By Ivan G Shreve Jr
The actress fondly remembered by classic television and old-time radio fans for portraying the female half of the sleuthing couple known as Mr. and Mrs. North was born on this date in Long Beach, California. Actress Barbara Britton went by Barbara Maureen Brantingham in the early days, attending Polytechnic High School and majoring in speech at Long Beach City College after graduation. Barbara aspired to become a speech/drama teacher, but became more and more interested in performing…to the point where she left school and began appearing in local stage productions (despite the disapproval of her conservative parents). Representing Long Beach in a Pasadena Tournament of Roses parade, she was spotted on the front page of a newspaper by a talent agent from Paramount Pictures and signed to a motion picture contract.
In her debut film, a Hopalong Cassidy oater entitled Secrets of the Wasteland (1941), Barbara was billed with her new last name of Britton—Paramount thought “Brantingham” was a little too long for theater marquees. As a studio ingénue, Britton began to get small roles and bit parts in such films as Louisiana Purchase (1941), The Fleet’s In (1942), Reap the Wild Wind (1942), Wake Island (1942) and So Proudly We Hail! (1943). Her movie roles, as bright and vivacious as the woman herself, were mostly undistinguished supporting females and second roles, but she did get the opportunity to act alongside stars like Ray Milland (Till We Meet Again), Randolph Scott (Captain Kidd, Gunfighters, Albuquerque), Joel McCrea (The Virginian), Linda Darnell (The Great John L.), Louis Hayward (The Return of Monte Cristo) and Gene Autry (Loaded Pistols). One of her most memorable turns was as Ronald Colman’s sister in the underrated comedy Champagne for Caesar (1950).
Britton continued her film appearances in the 1950s with vehicles like The Bandit Queen (1950), Bwana Devil (1952) and Ride the Man Down (1952)—her swan song would be 1955’s The Spoilers, opposite Jeff Chandler and Rory Calhoun. By that point in her career, Barbara was working on stage and in television—and that’s when Mr. and Mrs. North came into view. Based on the radio program which had premiered over NBC in December of 1942 (which in turn had taken as its source material the series of popular mystery novels written by Francis and Richard Lockridge), Mr. and Mrs. North featured Barbara as Pam North, the wife of publisher Jerry North (Richard Denning), who displayed a knack for solving crimes that for unexplained reasons baffled the police (represented by Lieutenant Bill Weigand, as played by Francis De Sales). The program was occasionally reminiscent of The Thin Man franchise (though different in that the Norths were strictly crime-fighting amateurs—Nick Charles was a retired detective), and provided a welcome respite from the usual detective dramas that let a lone P.I. do all the work; Pam and Jerry were a team and solved mysteries as a twosome; they would inspire later TV crime dramas such as McMillan and Wife and Hart to Hart.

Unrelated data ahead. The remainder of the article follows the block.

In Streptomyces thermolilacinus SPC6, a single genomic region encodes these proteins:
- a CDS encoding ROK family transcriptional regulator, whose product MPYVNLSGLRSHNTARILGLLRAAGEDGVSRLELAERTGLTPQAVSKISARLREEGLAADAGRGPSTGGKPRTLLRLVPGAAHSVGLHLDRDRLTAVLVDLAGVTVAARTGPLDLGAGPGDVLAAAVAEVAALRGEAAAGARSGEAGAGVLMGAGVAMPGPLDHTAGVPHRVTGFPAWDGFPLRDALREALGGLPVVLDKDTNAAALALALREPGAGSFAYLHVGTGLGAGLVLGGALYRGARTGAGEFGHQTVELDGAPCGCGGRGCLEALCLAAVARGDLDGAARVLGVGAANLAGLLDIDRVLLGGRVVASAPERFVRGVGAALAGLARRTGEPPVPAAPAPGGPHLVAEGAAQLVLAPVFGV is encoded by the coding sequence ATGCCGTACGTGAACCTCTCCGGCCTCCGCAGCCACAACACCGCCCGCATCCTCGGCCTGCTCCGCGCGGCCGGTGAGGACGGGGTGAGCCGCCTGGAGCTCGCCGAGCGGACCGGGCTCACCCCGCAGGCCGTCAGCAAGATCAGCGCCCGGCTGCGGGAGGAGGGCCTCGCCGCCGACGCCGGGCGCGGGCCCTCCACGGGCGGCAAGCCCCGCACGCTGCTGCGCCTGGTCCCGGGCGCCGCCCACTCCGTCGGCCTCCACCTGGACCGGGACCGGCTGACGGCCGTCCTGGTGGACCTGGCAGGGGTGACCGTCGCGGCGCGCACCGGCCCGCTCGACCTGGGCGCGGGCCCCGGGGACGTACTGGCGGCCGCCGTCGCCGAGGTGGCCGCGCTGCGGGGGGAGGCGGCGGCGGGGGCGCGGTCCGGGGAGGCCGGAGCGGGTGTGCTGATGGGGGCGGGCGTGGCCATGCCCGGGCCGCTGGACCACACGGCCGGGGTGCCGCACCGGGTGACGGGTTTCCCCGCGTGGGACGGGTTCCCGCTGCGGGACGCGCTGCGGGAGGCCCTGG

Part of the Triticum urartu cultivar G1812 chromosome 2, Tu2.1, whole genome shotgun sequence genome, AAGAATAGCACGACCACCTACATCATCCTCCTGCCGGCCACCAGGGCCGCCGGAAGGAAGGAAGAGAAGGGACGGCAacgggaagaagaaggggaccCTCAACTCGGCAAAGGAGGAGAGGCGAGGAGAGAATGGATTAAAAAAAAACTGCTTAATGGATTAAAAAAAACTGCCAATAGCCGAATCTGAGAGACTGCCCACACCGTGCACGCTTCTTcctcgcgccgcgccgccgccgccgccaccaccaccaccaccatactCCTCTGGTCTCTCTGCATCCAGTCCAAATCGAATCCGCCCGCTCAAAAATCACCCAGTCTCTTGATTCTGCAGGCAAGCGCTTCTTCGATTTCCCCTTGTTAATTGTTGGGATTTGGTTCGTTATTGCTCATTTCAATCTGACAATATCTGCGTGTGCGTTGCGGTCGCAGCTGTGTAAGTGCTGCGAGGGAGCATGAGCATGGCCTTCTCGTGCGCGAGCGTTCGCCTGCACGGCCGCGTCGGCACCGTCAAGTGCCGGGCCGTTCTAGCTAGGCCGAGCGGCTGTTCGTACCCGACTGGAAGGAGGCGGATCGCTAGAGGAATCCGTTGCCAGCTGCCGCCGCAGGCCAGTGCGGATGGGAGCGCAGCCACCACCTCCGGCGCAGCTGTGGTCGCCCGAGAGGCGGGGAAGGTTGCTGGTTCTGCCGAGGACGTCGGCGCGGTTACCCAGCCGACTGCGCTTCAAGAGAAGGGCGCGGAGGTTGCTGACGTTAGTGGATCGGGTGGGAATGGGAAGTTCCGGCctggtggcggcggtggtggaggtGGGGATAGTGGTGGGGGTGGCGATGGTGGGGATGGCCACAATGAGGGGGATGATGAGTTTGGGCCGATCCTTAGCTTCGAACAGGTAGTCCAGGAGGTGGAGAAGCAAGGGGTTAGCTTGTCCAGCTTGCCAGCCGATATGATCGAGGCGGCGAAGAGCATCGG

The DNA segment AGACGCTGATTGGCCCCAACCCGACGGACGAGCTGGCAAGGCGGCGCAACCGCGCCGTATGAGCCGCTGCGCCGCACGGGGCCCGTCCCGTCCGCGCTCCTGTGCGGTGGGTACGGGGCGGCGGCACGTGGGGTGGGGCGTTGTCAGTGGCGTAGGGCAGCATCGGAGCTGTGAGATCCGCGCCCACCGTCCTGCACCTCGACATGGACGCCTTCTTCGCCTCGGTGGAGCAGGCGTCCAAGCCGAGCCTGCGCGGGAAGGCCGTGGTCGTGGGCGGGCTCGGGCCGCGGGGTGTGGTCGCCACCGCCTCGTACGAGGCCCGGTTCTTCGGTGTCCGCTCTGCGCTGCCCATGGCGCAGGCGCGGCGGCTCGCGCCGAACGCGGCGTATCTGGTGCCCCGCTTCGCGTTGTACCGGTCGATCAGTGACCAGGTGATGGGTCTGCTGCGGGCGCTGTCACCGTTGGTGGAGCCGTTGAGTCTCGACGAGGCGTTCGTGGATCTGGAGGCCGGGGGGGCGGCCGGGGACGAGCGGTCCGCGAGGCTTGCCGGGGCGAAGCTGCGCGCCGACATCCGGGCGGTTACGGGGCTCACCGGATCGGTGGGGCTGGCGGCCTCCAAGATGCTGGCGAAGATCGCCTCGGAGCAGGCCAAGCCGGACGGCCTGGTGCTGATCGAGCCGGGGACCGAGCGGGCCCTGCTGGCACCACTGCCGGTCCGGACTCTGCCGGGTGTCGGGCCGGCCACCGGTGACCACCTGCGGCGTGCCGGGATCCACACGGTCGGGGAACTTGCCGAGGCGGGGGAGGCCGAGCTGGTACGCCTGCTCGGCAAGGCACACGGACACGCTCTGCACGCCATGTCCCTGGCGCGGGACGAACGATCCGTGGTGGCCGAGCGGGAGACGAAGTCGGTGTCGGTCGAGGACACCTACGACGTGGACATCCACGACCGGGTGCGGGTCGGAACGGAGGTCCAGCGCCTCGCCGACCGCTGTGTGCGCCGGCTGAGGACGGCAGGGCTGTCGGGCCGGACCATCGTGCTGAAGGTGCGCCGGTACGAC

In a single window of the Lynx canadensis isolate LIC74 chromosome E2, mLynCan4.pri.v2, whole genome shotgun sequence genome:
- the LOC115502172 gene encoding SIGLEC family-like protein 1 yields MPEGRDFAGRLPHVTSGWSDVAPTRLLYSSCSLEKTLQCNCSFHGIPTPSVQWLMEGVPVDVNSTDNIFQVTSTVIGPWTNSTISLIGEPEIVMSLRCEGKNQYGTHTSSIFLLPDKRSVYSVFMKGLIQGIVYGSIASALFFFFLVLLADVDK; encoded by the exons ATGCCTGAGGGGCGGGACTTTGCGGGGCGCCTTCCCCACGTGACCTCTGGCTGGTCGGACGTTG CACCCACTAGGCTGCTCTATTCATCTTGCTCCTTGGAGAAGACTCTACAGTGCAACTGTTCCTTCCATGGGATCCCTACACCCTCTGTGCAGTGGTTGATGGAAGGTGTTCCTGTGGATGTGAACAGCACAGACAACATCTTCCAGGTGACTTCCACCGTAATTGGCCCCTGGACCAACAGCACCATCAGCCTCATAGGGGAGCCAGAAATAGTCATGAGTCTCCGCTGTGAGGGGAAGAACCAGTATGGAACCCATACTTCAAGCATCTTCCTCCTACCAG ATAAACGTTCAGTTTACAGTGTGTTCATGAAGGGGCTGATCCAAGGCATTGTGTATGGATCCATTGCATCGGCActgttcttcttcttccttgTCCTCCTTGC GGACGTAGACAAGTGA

On radio, Mr. and Mrs. North had moved to CBS in July of 1947 (often advertised as “mystery liberally sprinkled with laughs”) which explains why the TV version was also featured on the Tiffany network, telecast from 1952 to 1954. But in June of 1953, Barbara and co-star Richard Denning would do double duty as both the radio and TV Norths, taking over for Alice Frost and Joseph Curtin and continuing in the roles over the ether until April of 1955 (the series became a serialized, five-day-a-week program in October of 1954). Denning was already a radio favorite, having played husband to Lucille Ball on her successful sitcom My Favorite Husband. Barbara herself had also established a bit of radio cred, with guest appearances on such shows as The Lady Esther Screen Guild Theatre, The Lux Radio Theatre and Family Theatre.
Television’s Mr. and Mrs. North was sponsored by Revlon cosmetics, and the company took advantage of Barbara’s unquestionable loveliness to promote its product both on the series and in live commercials; for twelve years, Britton was the company’s spokeswoman, gracing television ads on such shows as The $64,000 Question (and its sister series, The $64,000 Challenge), Revlon’s Big Party and The Ed Sullivan Show. Apart from her exposure with Revlon, and an appearance in a sitcom pilot entitled Head of the Family—that couch potatoes worth their salt know was eventually fashioned into The Dick Van Dyke Show—Barbara Britton was content to continue her craft in Broadway productions like Wake Up, Darling, How to Make a Man and Me and Thee. She had made the decision to focus her efforts on raising a family with her husband, Dr. Eugene Czukor, whom she had met in 1945 while seeking treatment from trauma reportedly suffered during the production of So Proudly We Hail! In 1979, Barbara briefly returned to TV as Fran Craig Gordon on the daytime drama One Life to Live—sadly, her stint on that series ended with her death from pancreatic cancer on January 17, 1980.
Copyright 2013 Ivan G Shreve Jr and RSPT LLC. All rights reserved.